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January 24th, 2012
LiDAR Boosts Brain Power for Self-Driving Cars

A point cloud image of a vehicle approaching an intersection illustrates the complexity of data collected by Velodyne’s HDL-64E LiDAR device.

NAVIGATION

It mounts on top of a vehicle, has 64 lasers that generate millions of data points per second, and is a potential game changer in the world of autonomous vehicle  technology.

The HDL-64E LiDAR sensor from Morgan Hill, Calif.-based Velodyne is designed for obstacle detection and navigation of autonomous ground vehicles and marine vessels. Its durability, 360-degree field of view and high data-collection rate makes this sensor ideal for the most demanding real-world perception applications, as well as for effective 3-D mobile data collection and mapping applications.

Velodyne’s LiDAR system is the brainchild of  visionary entrepreneur and company founder David Hall, who also holds numerous patents in the field of digital audio amplification—he built his first amplifier at the age of four.

Entering the Race

Velodyne’s expertise with laser distance measurement began by participating in the 2005 Grand Challenge sponsored by the Defense Advanced Research Projects Agency (DARPA). A race for autonomous vehicles across theMojave desert, DARPA’s goal was to stimulate autonomous vehicle technology development for both military and commercial applications.

Hall and his brother Bruce entered the competition as Team DAD (Digital Audio Drive). The team initially developed its technology for visualizing the environment with a dual video camera approach, and later developed a laser-based system that became the foundation for Velodyne’s current LiDAR products.

The first Velodyne LIDAR scanner was about 30 inches in diameter and weighed close to 100 pounds. By focusing on commercializing the LiDAR scanner, Velodyne dramatically reduced the sensor’s size and weight while improving its performance.

To date, one of the most newsworthy efforts involving theHDL-64E LiDAR sensor has been its use as an integral component of Google’s experimental fleet of self-driving Toyota Priuses, which reportedly now have logged more than 190,000 miles. Stanford University professor Sebastian Thrun, who guides the project along with Google engineer Chris Urmson, describes Velodyne’s LiDAR as “the heart of the system.”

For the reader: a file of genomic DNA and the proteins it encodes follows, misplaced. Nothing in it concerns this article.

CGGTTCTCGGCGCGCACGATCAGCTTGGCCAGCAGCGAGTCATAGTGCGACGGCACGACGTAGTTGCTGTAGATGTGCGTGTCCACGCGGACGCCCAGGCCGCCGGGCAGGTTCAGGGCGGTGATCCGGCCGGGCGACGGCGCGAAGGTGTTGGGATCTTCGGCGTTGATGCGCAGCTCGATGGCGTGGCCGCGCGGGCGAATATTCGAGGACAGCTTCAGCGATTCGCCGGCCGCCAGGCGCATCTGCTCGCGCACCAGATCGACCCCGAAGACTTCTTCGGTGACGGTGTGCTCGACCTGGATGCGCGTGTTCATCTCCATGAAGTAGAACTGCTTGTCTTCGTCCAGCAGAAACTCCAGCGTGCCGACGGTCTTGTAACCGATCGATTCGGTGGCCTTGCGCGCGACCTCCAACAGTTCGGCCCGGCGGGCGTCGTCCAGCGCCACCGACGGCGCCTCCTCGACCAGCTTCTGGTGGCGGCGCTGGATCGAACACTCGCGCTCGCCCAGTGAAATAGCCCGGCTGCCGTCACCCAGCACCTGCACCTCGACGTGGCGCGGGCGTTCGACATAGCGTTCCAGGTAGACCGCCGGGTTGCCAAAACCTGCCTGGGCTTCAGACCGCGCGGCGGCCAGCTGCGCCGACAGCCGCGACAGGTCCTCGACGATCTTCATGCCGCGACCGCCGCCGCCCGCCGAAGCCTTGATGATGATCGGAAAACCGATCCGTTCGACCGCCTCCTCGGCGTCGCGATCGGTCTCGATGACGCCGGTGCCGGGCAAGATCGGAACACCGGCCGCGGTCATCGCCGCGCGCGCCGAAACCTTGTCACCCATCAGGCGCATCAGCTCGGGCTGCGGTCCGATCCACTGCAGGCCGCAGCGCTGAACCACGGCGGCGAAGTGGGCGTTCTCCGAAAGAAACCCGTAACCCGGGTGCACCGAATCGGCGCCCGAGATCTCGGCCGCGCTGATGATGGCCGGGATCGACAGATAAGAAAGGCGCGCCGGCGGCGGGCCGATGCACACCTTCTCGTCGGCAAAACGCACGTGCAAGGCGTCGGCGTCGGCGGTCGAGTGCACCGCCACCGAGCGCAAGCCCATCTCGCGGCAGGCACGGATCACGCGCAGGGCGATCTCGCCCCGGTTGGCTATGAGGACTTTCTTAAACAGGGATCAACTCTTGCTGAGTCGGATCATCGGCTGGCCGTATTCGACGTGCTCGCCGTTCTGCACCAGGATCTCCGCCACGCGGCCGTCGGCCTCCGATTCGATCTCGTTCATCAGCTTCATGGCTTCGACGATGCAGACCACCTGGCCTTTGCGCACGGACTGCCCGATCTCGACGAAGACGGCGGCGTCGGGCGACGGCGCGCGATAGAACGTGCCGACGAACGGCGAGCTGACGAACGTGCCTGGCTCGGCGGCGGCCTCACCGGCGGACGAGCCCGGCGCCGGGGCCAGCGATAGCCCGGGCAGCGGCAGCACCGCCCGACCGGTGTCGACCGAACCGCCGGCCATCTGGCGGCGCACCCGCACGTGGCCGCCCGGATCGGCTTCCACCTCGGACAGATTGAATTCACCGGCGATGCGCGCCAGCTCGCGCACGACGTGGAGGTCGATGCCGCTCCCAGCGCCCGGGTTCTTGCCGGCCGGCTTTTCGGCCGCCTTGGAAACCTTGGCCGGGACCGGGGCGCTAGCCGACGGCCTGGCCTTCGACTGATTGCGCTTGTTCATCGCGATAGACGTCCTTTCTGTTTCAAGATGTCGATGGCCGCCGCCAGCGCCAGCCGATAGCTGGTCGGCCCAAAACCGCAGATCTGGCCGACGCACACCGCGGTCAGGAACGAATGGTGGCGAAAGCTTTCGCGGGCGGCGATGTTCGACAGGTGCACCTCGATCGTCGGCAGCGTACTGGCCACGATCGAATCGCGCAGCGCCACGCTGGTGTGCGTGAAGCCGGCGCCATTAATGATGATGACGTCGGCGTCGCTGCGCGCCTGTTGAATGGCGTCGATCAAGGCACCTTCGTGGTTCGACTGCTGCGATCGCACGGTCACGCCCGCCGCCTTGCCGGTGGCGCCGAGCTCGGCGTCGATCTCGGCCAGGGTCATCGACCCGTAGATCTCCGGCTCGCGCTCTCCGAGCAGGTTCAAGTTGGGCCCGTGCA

The Google vehicles also carry other sensors, including four radars, mounted on the front and rear bumpers that allow the car to “see” far enough to deal with fast traffic on freeways; a camera, positioned near the rear-view mirror, that detects traffic lights; and a Global Positioning System inertial measurement unit and wheel encoder that work together to determine the vehicle’s location and keep track of its movements.

According to The New York Times, Google touts safety as one of the top reasons to bring autonomous vehicles to the road.  With instant reaction time and 360-degree awareness, engineers believe these autonomous autos have the potential to significantly decrease highway-related deaths and accidents. Unlike human drivers, LiDAR doesn’t get tired, become distracted or fall asleep at the wheel.

You may one day get the opportunity to read the paper, eat breakfast, pay a few bills and e-mail your college roommate during your morning commute—all with LiDAR-assisted driving.

For more information, visit Velodyne at www.velodynelidar.com.

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